Editor’s Note: This Is the TechSummit Rewind, a daily look at the day’s top technology stories.
Amazon Web Services can make predictions
Amazon has launched a machine learning feature for Web Services that lets any developer use it to make predictions.
The company claims that it will now take 20 minutes to solve a problem that previously took 45 days.
PC market shrinks as companies don’t upgrade
If you’re a PC maker that prioritizes on the enterprise, I would scroll past this story.
The PC market shrank between 5.2-6.7 percent in Q1 2015, according to both Gartner and IDC, because companies stopped upgrading from the recently discontinued Windows XP.
Many of the business that PC makers are banking on modernizing have already. IDC claims that this was the lowest volume for PC shipments since 2009, when the world was still clawing back from a recession.
Still, there are some exceptions to the rule. Lenovo is still peaking, and ASUS is resurging on its larger Windows tablets, according to Gartner.
ASUS’ VivoWatch features 10-day battery life
ASUS’ newest smartwatch, the VivoWatch, is set to offer 10 days (yes, a week and a half!) of battery life. The fitness-centric device features a stainless steel body, IP67 rating against dust and water, heart-rate monitoring and sleep tracking.
HP’s Omen Pro is a slim laptop for serious work
HP’s Omen Pro might look like an Ultrabook, but it’s a true engineering marvel to see what was jammed inside its 0.78-inch, 4.68-pound unibody aluminum frame.
The Omen Pro packs in Intel Core i7 processors, a NVIDIA Quadro K1100M graphics card and 1080p 15.6-inch screen. It doesn’t come cheap, however, the Omen Pro is available now for a whopping $2,199.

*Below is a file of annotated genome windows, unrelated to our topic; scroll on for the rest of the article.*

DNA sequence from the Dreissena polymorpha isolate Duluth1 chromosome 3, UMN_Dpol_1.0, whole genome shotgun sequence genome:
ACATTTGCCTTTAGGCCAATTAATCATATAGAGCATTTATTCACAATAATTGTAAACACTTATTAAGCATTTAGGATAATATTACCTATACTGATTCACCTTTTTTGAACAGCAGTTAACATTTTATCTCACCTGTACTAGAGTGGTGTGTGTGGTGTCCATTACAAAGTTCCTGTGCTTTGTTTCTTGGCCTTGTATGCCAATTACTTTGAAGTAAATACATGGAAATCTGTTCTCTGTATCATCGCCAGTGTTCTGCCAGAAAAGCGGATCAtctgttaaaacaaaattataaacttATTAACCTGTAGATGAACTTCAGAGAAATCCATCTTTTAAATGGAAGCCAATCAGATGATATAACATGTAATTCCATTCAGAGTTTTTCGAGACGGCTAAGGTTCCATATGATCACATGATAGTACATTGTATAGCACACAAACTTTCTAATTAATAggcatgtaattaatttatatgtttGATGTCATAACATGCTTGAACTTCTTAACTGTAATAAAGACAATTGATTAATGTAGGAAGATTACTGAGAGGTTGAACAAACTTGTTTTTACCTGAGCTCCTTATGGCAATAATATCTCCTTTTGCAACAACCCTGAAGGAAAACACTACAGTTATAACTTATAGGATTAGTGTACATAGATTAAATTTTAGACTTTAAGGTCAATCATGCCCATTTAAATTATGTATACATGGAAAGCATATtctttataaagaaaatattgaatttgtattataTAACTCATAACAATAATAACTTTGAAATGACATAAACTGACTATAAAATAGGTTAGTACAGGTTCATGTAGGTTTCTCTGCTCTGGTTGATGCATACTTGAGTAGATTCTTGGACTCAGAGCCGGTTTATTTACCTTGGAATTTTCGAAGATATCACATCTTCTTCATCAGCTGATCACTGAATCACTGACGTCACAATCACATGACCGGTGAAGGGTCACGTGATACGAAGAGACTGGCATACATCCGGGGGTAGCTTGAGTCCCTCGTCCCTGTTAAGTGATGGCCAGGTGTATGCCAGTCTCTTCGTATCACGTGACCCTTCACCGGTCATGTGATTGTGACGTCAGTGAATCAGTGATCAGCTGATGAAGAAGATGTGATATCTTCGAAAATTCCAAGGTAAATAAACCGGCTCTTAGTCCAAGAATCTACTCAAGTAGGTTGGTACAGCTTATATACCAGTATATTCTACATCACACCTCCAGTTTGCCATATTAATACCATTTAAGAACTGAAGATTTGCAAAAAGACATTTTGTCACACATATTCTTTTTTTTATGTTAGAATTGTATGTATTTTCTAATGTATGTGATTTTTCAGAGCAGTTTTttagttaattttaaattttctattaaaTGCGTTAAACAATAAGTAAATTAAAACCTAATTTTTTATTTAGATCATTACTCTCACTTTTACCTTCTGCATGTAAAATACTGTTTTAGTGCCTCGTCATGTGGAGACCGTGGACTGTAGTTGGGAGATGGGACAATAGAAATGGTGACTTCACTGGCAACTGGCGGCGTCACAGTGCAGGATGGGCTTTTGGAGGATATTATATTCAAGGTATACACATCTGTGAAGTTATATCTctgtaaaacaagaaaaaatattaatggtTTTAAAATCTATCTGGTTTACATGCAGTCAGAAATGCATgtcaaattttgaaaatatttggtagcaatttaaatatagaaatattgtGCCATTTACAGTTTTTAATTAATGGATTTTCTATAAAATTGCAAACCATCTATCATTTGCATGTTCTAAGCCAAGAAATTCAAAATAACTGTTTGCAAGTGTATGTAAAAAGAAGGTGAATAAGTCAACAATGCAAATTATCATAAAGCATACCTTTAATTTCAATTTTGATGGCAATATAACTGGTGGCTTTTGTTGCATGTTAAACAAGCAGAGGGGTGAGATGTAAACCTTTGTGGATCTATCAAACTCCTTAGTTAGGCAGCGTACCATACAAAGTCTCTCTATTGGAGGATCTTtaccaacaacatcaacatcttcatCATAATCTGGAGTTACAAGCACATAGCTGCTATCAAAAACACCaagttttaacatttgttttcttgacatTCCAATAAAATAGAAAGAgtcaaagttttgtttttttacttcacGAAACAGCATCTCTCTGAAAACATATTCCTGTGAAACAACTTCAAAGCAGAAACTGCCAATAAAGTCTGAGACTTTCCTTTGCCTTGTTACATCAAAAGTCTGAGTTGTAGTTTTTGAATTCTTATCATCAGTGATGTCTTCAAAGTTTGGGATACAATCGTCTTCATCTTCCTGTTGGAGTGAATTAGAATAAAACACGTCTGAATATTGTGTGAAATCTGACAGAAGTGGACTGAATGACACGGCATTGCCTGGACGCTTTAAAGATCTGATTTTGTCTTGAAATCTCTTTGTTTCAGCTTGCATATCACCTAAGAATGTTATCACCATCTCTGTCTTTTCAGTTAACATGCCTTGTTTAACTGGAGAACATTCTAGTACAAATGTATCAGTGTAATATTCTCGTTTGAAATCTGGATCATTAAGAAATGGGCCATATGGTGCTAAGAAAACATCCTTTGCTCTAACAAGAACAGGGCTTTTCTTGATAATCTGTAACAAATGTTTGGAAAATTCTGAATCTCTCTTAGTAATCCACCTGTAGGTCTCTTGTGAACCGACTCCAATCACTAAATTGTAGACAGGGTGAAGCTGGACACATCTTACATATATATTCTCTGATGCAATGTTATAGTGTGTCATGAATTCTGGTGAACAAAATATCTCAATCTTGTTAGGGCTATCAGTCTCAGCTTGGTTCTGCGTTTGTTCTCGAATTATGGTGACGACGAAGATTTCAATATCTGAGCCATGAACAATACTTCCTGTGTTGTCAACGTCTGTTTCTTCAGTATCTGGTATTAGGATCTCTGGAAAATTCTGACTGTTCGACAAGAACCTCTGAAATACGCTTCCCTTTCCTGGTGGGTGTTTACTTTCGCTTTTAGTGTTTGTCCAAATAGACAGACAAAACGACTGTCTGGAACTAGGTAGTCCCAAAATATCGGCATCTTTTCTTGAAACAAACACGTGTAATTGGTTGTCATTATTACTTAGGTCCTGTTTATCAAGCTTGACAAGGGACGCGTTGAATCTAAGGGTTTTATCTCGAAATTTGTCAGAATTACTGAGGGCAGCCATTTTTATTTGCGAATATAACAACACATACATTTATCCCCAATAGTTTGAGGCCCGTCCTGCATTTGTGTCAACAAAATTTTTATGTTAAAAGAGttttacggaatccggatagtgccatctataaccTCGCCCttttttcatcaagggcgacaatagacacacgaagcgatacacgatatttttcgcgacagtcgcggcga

In terms of storage, you’ll receive either HP’s 256GB or 512GB Z Turbo PCIe solid-state drives. Its RAM capacity tops out at 16GB, so if you need more, you’ll have to ditch style for an HP ZBook. Lastly, the Omen Pro runs Windows 7 Professional.
Drone Wars: 3D Robotics puts the heat on DJI with Solo ‘smart drone’
3D Robotics has upped the ante on rival DJI with the “ready to fly” Solo quadcopter. You’ll still need to bring your own camera though.
The Solo features twin 1GHZ Linux computers: one in the drone and controller, which should give plenty of power for “smart” features without taxing the core flight computer. Other key features include live 720p HD streaming from a GoPro to your phone (or other HDMI-equipped display) from over half a mile away, several cinematic flight modes, autopilot features and a modular “accessory bay.”
It’ll set you back $1,000 for just the drone, and $400 more with a Solo GoPro camera stabilizer. For anyone more than casual filmmakers, this puts the Solo in the same range as the Phantom 3 Professional’s $1,260 pricetag.
“90 percent of our buyers already own GoPros. That means we can put more of the cost, and more of that technology into the Solo.”
– Colin Guinn, 3D Robotics sales & marketing SVP
Essentially, 3D Robotics focuses on the drone, leaving the camera expertise to GoPro.
Despite its name, the Solo is both a consumer-friendly product and a customizable and hackable enthusiast one. Adding new features is as easy as swapping out batteries thanks to the accessory bay. Possible add-ons include indoor-flying or infrared sensors or a ballistic parachute. You’ll also not tied to 3DR’s camera stabilizer, as that’s swappable as well. The battery bay is designed to accommodate bigger cells, and the motor pods can be replaced for four screws.
3D Robotics collaborated with GoPro to give Solo direct access to the camera settings. Stop/start recording when you want, switch from photo to video, change the video mode, or basically anything else, directly from the Solo mobile app.
The Solo’s “cable cam” and “orbit“ modes allow you to set up fancy shots on your own. For example, you can create a virtual “cable” between points, and the Solo will only fly between those points in a straight line, panning and tiling in the process. Or, you can manually pan the camera yourself and remain on the fixed cable.
The Solo launches in May at the aforementioned price points.
Sony’s Xperia Z4 has an image-stabilizing front camera for stable selfies
Sony’s unveiled its newest flagship in Japan, and it’s a lot like its predecessor. It has the Z3’s 5.2-inch screen, metal frame, Hi-Res audio support and 25mm wide-angle rear camera lens. Upgrades come in a thinner (7mm) and lighter frame, as well as a new wide-angle front camera with digital image stabilization.
Sony’s also added timer functions for improved posing and group selfies (or “groupies”, if you must). The X4 launches this summer in Japan, in four shades of metal.